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Diverse group of multicultural ADP employees

We All Want to Belong at Work

https://www.adp.com/spark/articles/2019/10/we-all-want-to-belong-at-work.aspx

 

“Finding commonalities and accepting differences is the key to belonging,” said ADP’s business anthropologist, Martha Bird.

When I started to consider belonging at work, I knew exactly who to call — ADP’s business anthropologist, Martha Bird [MB]. Here’s some of our conversation about why belonging matters and what organizations can do to create and sustain a culture of belonging.

HB: Having a sense of belonging seems so important to how we move through the world and how we relate to our work. What is belonging?

MB: Belonging almost strikes people as poetic. It seems like a feeling, so it can resist the critical lens we need to unpack it.

People think of belonging as a psychological state, but it is actually cultural. It’s the notion of being inside or outside and relates to enacted phenomena like what the cultural norms are around us and how we compare ourselves to those norms.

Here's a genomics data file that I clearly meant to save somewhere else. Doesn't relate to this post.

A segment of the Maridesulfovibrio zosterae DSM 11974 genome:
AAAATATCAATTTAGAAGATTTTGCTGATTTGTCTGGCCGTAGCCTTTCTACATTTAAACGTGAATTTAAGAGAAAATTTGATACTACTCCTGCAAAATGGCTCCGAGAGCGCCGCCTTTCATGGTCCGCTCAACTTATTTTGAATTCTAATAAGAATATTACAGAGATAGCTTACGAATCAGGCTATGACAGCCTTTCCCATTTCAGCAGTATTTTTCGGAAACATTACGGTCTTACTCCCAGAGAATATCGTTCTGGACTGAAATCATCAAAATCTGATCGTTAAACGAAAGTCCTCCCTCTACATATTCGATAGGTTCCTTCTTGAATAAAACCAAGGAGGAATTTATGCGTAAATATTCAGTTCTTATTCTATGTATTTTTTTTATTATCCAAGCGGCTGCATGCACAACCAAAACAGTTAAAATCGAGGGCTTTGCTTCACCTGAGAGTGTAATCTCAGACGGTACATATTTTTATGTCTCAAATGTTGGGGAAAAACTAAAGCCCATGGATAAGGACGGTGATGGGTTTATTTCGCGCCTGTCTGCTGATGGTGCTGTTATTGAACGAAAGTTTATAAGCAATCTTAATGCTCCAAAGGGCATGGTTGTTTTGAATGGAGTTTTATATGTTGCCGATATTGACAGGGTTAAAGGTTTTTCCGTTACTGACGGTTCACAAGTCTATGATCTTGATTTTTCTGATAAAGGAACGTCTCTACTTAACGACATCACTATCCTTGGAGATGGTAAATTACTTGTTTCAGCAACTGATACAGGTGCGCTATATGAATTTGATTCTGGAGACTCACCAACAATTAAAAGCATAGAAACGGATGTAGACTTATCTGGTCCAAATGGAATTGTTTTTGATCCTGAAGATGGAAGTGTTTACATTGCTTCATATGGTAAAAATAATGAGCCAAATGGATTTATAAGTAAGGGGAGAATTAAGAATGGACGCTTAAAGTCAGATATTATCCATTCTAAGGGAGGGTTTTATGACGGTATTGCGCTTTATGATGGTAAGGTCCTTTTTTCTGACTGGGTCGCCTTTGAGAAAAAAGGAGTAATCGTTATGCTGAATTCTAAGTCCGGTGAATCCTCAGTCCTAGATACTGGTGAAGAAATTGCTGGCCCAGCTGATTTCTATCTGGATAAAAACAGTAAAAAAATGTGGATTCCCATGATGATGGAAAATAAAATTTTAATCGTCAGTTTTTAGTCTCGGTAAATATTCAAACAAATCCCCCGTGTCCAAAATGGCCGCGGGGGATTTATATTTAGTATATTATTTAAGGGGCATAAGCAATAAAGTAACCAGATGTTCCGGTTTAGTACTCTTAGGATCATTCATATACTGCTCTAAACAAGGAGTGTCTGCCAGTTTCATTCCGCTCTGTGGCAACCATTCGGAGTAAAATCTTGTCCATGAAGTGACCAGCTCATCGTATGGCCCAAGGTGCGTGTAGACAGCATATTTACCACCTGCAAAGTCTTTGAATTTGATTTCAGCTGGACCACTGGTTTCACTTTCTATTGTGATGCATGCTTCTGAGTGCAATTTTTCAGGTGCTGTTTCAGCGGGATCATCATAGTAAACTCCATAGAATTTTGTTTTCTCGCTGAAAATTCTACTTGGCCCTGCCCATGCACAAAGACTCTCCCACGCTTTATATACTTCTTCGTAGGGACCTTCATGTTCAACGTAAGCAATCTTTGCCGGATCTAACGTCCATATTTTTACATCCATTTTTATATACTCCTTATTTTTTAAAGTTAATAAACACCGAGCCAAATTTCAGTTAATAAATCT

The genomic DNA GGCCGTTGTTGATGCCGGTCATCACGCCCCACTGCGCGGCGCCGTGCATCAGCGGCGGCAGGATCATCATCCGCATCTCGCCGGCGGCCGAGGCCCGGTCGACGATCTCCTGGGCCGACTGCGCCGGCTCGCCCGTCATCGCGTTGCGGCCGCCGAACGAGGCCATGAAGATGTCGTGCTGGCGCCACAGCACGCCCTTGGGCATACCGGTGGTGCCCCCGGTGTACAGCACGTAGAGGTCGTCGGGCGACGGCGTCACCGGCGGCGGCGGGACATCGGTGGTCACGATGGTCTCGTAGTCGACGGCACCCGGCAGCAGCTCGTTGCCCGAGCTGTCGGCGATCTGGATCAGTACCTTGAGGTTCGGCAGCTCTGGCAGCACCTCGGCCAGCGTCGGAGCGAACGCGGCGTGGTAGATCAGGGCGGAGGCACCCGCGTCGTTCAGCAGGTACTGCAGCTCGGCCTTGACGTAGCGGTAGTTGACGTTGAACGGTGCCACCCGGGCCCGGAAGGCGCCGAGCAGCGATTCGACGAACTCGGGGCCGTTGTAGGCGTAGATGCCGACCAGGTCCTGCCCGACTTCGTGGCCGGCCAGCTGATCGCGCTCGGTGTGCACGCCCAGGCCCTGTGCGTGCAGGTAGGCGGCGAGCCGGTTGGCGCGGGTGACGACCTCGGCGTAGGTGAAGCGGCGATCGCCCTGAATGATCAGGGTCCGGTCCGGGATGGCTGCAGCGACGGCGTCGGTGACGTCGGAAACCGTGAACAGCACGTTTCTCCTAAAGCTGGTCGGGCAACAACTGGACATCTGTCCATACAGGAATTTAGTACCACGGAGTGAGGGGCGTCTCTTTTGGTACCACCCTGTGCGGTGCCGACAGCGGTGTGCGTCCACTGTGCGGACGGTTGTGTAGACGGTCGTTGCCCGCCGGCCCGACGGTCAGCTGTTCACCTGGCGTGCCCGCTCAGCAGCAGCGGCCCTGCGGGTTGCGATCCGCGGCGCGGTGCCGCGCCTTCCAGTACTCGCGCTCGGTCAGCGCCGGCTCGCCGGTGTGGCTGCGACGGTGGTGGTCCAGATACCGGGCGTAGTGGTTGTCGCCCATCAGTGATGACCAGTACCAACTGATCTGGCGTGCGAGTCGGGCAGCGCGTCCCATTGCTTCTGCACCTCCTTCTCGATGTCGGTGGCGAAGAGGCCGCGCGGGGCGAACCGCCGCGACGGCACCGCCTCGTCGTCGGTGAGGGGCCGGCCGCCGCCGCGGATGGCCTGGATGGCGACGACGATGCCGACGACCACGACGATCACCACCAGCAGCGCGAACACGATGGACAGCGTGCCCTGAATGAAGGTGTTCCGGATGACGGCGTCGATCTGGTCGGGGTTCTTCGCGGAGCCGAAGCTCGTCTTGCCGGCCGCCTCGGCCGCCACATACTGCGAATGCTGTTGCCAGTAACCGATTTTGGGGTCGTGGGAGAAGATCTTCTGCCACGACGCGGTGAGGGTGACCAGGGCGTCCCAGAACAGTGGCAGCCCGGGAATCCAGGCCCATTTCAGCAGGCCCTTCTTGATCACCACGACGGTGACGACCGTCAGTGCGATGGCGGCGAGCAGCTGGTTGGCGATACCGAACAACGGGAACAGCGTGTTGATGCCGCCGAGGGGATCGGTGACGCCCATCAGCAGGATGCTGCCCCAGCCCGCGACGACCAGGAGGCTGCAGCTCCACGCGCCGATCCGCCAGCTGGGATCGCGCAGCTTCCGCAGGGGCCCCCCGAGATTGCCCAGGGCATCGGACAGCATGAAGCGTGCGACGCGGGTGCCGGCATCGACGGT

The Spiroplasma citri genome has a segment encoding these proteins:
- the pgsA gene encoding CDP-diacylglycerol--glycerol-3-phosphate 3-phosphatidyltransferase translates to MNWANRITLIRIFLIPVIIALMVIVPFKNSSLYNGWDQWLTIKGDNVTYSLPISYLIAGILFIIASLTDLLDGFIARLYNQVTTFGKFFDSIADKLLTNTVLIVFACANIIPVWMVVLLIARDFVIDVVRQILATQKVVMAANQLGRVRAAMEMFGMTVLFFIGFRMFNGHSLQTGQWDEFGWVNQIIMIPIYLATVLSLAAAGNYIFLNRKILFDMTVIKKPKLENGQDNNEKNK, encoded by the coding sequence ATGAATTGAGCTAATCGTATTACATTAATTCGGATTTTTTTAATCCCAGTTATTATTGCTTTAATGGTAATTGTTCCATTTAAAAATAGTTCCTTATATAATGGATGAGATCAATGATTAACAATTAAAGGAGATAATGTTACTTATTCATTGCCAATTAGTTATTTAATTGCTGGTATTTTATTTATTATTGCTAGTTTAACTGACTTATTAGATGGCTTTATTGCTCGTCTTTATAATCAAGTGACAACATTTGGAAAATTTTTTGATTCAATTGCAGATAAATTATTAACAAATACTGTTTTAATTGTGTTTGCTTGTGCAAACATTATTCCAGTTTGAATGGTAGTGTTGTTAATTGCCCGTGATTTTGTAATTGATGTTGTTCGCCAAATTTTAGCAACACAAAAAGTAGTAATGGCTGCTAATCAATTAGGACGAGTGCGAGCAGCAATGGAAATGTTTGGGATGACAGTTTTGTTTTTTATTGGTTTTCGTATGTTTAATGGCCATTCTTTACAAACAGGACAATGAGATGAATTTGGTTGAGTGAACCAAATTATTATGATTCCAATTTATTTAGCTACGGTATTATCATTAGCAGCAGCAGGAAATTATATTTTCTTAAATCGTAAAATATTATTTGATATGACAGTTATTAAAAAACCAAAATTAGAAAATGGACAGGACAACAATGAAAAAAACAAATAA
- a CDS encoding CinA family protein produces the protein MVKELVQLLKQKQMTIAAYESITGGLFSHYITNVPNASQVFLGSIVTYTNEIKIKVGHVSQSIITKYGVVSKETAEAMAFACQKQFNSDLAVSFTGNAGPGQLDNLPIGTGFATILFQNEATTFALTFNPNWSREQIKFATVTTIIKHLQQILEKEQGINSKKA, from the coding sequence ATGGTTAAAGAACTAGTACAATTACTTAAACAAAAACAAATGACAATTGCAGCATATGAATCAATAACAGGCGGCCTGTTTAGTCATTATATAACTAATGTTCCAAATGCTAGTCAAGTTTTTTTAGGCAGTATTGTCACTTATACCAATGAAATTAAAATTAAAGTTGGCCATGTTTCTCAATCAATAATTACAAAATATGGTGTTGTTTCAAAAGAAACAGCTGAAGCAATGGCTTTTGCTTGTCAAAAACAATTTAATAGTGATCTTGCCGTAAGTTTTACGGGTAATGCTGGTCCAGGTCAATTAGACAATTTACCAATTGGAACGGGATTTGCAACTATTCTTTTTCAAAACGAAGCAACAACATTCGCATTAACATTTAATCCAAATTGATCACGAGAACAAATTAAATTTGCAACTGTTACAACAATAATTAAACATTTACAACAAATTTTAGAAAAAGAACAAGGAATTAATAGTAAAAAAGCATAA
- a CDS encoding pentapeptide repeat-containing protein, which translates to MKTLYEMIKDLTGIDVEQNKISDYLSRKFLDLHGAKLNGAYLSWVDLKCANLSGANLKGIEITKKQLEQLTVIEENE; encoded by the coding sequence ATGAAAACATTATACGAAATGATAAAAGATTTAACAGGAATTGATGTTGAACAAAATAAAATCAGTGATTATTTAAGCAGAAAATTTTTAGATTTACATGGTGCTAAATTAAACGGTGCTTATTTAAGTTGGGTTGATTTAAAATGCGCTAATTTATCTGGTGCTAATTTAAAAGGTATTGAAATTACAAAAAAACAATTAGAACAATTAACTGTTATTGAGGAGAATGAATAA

Everything cultural is nested in other things and is influenced by power, resources, how things have been done in the past, and what the expectations are for the people involved.

Kids can feel like they don’t belong because of their clothes. New employees can feel like they don’t belong because of the jargon used in the organization. I’m a social scientist surrounded by tech people and it’s not surprising that my sense of belonging is tested from time to time. Ultimately, I’m privileged to feel I’m part of something bigger than myself.

HB: What makes a culture of belonging? It seems like belonging is relational. It’s partly how I perceive the circumstances and culture, how people already in that culture see it, and what’s actually going on regardless of our individual perceptions and opinions.

MB: There are so many ways to feel like you don’t belong — socially, economically, intellectually, emotionally. It’s that sense of other. To make sense of it, we can look at othering, break it down, and pick it apart to see what’s happening. We identify the discreet instances where someone feels alienated and read the cultural cues about what is happening. This gives us information about the culture.